Mademoiselle de Joncquières specializes in foreplay

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      Starring Cécile de France. In French, with English subtitles. Rating unavailable

      Like the super refined, prerevolutionary French aristocrats who dance around each other with endless verbal foreplay, the perfectly paced Mademoiselle de Joncquières takes its time in revealing its hidden, if ultimately ambivalent, motivations.

      The beautifully staged film, mostly shot in softly filtered daylight with a palette that favours pastel blues and dusty rose, doesn’t even introduce the title character until halfway in. First, we must witness the full life cycle of a heated affair between Madame de La Pommeraye (The New Pope’s Cécile de France), a beautiful widow with a vast estate, and the Marquis des Arcis (Edouard Baer, far from playing Asterix to Gérard Depardieu’s Obelix). He’s an aging playboy famous for losing interest soon after making whatever conquest he was obsessively keen on.

      After a six-month campaign of infinitely gentle persuasion, she gives in, and it all clicks—for a couple of years. Then, as she confides to her childhood friend (Call My Agent’s Laure Calamy), she’s starting to feel neglected. Urged to be honest, she goes the opposite route, feigning her own disinterest to get a reaction. She gets one.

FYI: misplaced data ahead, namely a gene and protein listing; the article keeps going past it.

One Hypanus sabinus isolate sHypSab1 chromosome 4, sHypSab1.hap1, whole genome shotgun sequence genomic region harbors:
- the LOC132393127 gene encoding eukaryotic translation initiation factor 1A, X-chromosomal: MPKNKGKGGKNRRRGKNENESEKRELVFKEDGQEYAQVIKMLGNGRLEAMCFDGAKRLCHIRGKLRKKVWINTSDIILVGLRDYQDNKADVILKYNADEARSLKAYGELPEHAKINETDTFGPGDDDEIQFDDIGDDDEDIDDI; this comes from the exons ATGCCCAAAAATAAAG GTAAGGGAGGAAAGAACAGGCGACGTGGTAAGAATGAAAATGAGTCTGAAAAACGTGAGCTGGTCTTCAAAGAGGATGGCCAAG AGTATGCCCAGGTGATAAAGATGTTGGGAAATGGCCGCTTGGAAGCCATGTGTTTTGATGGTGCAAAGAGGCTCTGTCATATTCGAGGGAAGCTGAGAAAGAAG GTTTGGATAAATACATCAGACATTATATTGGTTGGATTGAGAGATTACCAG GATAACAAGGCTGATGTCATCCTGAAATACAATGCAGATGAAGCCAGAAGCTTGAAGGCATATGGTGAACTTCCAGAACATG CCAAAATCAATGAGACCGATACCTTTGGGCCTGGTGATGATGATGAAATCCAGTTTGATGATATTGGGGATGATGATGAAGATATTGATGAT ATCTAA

Later, our mad madame sees the opportunity to set up a dangerous liaison between her ex-beau and a stunning young woman she drafts into a long-form plot. Played by Alice Isaaz, this is the daughter of Madame de Joncquières (Natalia Dontcheva), a fellow royal who fell on very hard times after getting jilted by a big shot who got her pregnant. This ploy represents their return to the bigs; for the marquis, it should be a teachable moment about letting one’s little head make choices for the big one. But does anyone care what the daughter wants?

      Director Emmanuel Mouret’s endlessly witty script draws on the same source material, from 18th-century playwright and libertine Denis Diderot, that gave rise to classic postwar films by Jacques Rivette and Robert Bresson. He does nothing to modernize the material, supported here by a dazzling array of period harpsichord music, and doesn’t need to. The borders between friendship, love, and betrayal have always been hard to delineate, let alone redraw, no matter how well people can talk.